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Session Recordings

  • Keynote #1, Antonio Butts
  • Special Session, Dr. Deema Al-Athel
    • Link Coming soon
  • Keynote #2, Dr. Jonathan Patz
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  • Keynote #3, Dr. Ben Weston
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  • Keynote #4, Chuck Zamora
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  • Keynote #5, Dr. Barbara Engebretsen
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  • Keynote #6, Bethany Lerch
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  • Keynote #7, Michael Barber
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  • Keynote #8, Procell and Ross
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  • Keynote #9, Dr. Joia Mukherjee
    • Link Coming soon

Diplomacy Simulation

Sunday, June 19, 2022 at 12:30 PM CDT

Be sure to read through the complete simulation overview before it begins!

What is diplomacy?

Diplomacy is the art or practice of conducting international relations, such as negotiating alliances, treaties and agreements, and exercising tact and skill in dealing with people of varied backgrounds to advance a country’s national interests and security. Diplomatic skills can be used in a variety of individual or organizational situations, from negotiating the hourly rate you will be paid at your job to deciding what movie to see with your friends.

Our Diplomacy Simulation

How does a Diplomatic Simulation work? A diplomatic simulation is a collaborative learning experience during which students step into the role of a real-life diplomat. The U.S. Diplomacy Center’s Diplomatic Simulations are designed for 15-30 participants. Students receive a scenario related to a global issue, which could be real world or hypothetical, current or historic. Within each simulation, there are five to six stakeholder groups (e.g., foreign ministries, NGOs, and international organizations), each with different perspectives and priorities. Students role-play these stakeholders in small teams of three to five. Under set time constraints, the groups are challenged to negotiate a peaceful solution to a crisis in the scenario. Students use the information provided in the simulation packet to develop their group’s 3 policy positions and defend or modify their choices in real time. The simulations have no right or wrong actions or end point because it is the process (rather than the result) that holds the most value for the students. The learning experience develops organically as students engage in the simulation. Once the simulation has been completed, students are encouraged to express how their views on diplomacy have evolved as a result of the experience and to contemplate how they can apply diplomatic skills to their everyday lives.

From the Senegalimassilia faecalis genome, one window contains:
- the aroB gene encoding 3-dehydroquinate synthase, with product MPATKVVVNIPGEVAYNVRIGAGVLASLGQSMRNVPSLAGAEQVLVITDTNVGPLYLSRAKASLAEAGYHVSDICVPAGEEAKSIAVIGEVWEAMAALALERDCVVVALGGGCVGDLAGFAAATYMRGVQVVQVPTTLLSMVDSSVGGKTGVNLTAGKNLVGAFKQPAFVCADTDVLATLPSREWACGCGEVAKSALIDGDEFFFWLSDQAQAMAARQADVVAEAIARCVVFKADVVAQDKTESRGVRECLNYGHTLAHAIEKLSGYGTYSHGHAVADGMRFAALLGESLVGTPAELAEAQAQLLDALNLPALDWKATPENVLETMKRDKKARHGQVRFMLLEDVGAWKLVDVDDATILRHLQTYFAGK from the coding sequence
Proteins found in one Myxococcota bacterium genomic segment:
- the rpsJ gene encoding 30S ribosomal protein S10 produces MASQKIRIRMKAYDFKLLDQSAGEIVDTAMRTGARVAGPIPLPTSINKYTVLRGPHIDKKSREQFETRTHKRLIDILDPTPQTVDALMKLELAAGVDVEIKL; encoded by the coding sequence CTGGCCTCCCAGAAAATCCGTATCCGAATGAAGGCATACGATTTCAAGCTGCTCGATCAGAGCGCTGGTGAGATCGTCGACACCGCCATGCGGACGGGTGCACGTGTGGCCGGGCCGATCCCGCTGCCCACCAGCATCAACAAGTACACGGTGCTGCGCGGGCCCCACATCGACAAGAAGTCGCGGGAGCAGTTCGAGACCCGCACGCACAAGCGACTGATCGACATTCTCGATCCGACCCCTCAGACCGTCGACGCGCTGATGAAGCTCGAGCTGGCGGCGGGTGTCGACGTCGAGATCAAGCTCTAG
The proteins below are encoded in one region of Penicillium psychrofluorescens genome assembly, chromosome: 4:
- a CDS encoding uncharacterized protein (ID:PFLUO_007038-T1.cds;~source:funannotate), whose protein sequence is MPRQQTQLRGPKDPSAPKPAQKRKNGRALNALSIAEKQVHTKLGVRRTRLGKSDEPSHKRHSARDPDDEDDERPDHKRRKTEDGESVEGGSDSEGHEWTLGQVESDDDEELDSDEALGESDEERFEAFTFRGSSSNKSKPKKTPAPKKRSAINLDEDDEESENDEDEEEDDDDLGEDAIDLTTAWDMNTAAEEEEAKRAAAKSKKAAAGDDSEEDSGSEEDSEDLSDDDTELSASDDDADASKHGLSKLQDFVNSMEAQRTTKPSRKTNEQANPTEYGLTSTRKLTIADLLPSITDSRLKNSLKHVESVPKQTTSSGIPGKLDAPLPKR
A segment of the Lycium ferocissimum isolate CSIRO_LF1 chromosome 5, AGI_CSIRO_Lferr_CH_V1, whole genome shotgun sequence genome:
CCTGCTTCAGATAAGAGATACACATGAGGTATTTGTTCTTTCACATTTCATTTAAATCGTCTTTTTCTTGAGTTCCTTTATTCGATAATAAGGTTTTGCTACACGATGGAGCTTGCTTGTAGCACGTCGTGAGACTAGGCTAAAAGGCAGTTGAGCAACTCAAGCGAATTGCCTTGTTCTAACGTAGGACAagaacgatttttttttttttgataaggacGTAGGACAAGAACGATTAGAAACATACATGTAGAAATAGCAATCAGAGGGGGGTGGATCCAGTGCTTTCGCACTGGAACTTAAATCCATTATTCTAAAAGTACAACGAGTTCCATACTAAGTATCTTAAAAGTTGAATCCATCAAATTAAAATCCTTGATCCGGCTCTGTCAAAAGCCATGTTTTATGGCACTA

The following Diplomacy Simulation is from the U.S. State Department’s National Museum of American Diplomacy “Discover Diplomacy” Simulations.

International Ebola Crisis

Detecting and Responding to a Public Health Emergency

The countries of Farfelu and Anyep are in the middle of an Ebola outbreak that has the potential to spread into more countries and across the globe. While the two countries share similar cultures, they are currently experiencing tense relations partly as a result of the growing outbreak. Farfelu has a large tribal population that widely relies on traditional medicine. These practices have been questioned by the neighboring country Anyep. Although Anyep has a more modern healthcare system, it is still seeing alarmingly high infection rates. The governments of these countries formed National Ebola Response Centers to coordinate a streamlined approach to the outbreak. However, recognizing that the outbreak will not slow without an internationally coordinated response, Anyep called for a meeting with Farfelu, the United States, the World Health Organization, and Doctors Without Borders

In this hypothetical scenario, students will have to collaborate to overcome cultural differences in order to stop the spread of Ebola in the region and prevent a global pandemic. The exercise will develop skills in composure, awareness, analysis, communication, management, creativity, leadership, and collaboration.

This simulation involves a hypothetical scenario but deals with the real world problem of increasingly scarce freshwater resources. You will role play a member of a delegation at an international meeting trying to negotiate a solution. The delegations are:

  1. National Ebola Response Center of Farfelu
  2. National Ebola Response Center of Anyep
  3. U.S. Department of State
  4. World Health Organization
  5. Doctors Without Borders

As representatives of one of the stakeholders engaged in the process, you will need to:

  • Prioritize your diplomatic goals according to your group’s policy position.
  • Identify with who you will need to negotiate and who might be your ally/competitor.
  • Determine what other participants want out of the negotiations and whether your group is willing to compromise and how.
  • Identify areas of agreement and organize an implementation strategy for your negotiations.

At the start of the scenario, each delegate will be assigned into one (1) of the following five (5) stakeholder groups. It is important that you preview the material so you are repared to be a representative for any of these groups, regardless for your personal beliefs about the scenario.

 

Good luck!

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World Affairs Seminar
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